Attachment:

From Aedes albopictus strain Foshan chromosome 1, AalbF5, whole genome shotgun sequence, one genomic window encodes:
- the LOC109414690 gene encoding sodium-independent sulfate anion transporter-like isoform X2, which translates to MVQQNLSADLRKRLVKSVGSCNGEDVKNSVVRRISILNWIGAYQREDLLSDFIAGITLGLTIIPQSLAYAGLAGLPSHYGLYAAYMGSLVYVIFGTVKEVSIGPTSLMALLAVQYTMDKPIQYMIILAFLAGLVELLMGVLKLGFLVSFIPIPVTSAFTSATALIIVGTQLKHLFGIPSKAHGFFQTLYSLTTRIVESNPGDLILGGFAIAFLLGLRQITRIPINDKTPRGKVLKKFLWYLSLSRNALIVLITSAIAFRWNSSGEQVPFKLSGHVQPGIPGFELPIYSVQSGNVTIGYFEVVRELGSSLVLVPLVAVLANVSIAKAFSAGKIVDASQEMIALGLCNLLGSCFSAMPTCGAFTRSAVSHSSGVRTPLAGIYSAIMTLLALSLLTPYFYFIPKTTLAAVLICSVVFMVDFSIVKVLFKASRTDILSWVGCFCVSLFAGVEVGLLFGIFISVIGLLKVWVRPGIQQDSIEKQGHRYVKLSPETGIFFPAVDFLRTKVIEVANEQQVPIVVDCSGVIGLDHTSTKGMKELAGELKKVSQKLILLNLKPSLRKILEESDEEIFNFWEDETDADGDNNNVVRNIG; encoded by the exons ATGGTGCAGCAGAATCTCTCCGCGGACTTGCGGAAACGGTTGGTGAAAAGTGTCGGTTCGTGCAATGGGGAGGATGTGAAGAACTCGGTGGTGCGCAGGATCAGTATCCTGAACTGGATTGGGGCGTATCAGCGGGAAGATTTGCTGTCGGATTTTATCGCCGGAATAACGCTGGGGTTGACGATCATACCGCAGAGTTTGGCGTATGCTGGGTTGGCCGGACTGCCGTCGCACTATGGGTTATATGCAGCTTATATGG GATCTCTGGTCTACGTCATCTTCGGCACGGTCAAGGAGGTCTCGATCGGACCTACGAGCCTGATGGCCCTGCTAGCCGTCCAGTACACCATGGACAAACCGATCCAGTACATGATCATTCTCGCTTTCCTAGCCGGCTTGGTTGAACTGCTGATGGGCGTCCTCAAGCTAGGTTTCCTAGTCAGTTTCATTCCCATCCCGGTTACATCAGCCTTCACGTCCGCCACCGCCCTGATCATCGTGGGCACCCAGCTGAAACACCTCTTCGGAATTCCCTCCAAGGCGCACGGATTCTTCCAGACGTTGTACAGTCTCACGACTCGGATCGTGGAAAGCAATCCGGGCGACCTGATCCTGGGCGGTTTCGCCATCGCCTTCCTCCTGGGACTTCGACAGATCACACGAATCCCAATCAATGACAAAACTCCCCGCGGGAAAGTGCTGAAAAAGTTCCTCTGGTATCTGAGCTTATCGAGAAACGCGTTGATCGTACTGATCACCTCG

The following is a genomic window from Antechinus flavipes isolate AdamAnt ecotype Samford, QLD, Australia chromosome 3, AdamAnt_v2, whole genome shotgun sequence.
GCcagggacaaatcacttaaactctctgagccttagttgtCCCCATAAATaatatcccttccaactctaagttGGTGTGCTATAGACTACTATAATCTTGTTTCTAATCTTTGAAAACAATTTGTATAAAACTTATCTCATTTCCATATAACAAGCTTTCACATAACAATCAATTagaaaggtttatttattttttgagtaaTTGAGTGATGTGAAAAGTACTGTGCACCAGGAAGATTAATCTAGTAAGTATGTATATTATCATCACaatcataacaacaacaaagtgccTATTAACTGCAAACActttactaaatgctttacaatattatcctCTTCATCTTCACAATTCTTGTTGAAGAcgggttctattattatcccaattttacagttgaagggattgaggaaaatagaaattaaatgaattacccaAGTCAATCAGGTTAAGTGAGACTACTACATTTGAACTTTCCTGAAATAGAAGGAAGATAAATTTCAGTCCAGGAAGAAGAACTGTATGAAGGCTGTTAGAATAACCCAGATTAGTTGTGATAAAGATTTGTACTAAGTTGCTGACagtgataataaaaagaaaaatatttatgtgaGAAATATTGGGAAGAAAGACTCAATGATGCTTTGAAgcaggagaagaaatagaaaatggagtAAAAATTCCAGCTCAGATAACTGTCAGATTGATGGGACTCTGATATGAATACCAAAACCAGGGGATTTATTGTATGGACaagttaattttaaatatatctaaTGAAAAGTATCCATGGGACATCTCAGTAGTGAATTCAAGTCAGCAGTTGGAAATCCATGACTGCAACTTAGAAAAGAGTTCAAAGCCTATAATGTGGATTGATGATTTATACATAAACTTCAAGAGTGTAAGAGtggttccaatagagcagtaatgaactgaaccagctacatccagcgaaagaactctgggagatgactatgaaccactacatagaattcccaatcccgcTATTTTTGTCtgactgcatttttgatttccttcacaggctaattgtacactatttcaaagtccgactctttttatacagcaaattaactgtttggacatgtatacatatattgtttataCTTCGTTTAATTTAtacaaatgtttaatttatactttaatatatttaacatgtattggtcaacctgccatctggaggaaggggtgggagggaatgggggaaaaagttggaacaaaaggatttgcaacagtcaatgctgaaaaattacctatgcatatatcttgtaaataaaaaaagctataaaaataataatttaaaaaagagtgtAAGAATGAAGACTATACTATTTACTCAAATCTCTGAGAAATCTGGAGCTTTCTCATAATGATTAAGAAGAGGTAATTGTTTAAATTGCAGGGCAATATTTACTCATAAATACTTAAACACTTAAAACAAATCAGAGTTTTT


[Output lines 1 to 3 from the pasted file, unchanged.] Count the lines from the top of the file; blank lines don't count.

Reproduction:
From Aedes albopictus strain Foshan chromosome 1, AalbF5, whole genome shotgun sequence, one genomic window encodes:
- the LOC109414690 gene encoding sodium-independent sulfate anion transporter-like isoform X2, which translates to MVQQNLSADLRKRLVKSVGSCNGEDVKNSVVRRISILNWIGAYQREDLLSDFIAGITLGLTIIPQSLAYAGLAGLPSHYGLYAAYMGSLVYVIFGTVKEVSIGPTSLMALLAVQYTMDKPIQYMIILAFLAGLVELLMGVLKLGFLVSFIPIPVTSAFTSATALIIVGTQLKHLFGIPSKAHGFFQTLYSLTTRIVESNPGDLILGGFAIAFLLGLRQITRIPINDKTPRGKVLKKFLWYLSLSRNALIVLITSAIAFRWNSSGEQVPFKLSGHVQPGIPGFELPIYSVQSGNVTIGYFEVVRELGSSLVLVPLVAVLANVSIAKAFSAGKIVDASQEMIALGLCNLLGSCFSAMPTCGAFTRSAVSHSSGVRTPLAGIYSAIMTLLALSLLTPYFYFIPKTTLAAVLICSVVFMVDFSIVKVLFKASRTDILSWVGCFCVSLFAGVEVGLLFGIFISVIGLLKVWVRPGIQQDSIEKQGHRYVKLSPETGIFFPAVDFLRTKVIEVANEQQVPIVVDCSGVIGLDHTSTKGMKELAGELKKVSQKLILLNLKPSLRKILEESDEEIFNFWEDETDADGDNNNVVRNIG; encoded by the exons ATGGTGCAGCAGAATCTCTCCGCGGACTTGCGGAAACGGTTGGTGAAAAGTGTCGGTTCGTGCAATGGGGAGGATGTGAAGAACTCGGTGGTGCGCAGGATCAGTATCCTGAACTGGATTGGGGCGTATCAGCGGGAAGATTTGCTGTCGGATTTTATCGCCGGAATAACGCTGGGGTTGACGATCATACCGCAGAGTTTGGCGTATGCTGGGTTGGCCGGACTGCCGTCGCACTATGGGTTATATGCAGCTTATATGG GATCTCTGGTCTACGTCATCTTCGGCACGGTCAAGGAGGTCTCGATCGGACCTACGAGCCTGATGGCCCTGCTAGCCGTCCAGTACACCATGGACAAACCGATCCAGTACATGATCATTCTCGCTTTCCTAGCCGGCTTGGTTGAACTGCTGATGGGCGTCCTCAAGCTAGGTTTCCTAGTCAGTTTCATTCCCATCCCGGTTACATCAGCCTTCACGTCCGCCACCGCCCTGATCATCGTGGGCACCCAGCTGAAACACCTCTTCGGAATTCCCTCCAAGGCGCACGGATTCTTCCAGACGTTGTACAGTCTCACGACTCGGATCGTGGAAAGCAATCCGGGCGACCTGATCCTGGGCGGTTTCGCCATCGCCTTCCTCCTGGGACTTCGACAGATCACACGAATCCCAATCAATGACAAAACTCCCCGCGGGAAAGTGCTGAAAAAGTTCCTCTGGTATCTGAGCTTATCGAGAAACGCGTTGATCGTACTGATCACCTCG

The following is a genomic window from Antechinus flavipes isolate AdamAnt ecotype Samford, QLD, Australia chromosome 3, AdamAnt_v2, whole genome shotgun sequence.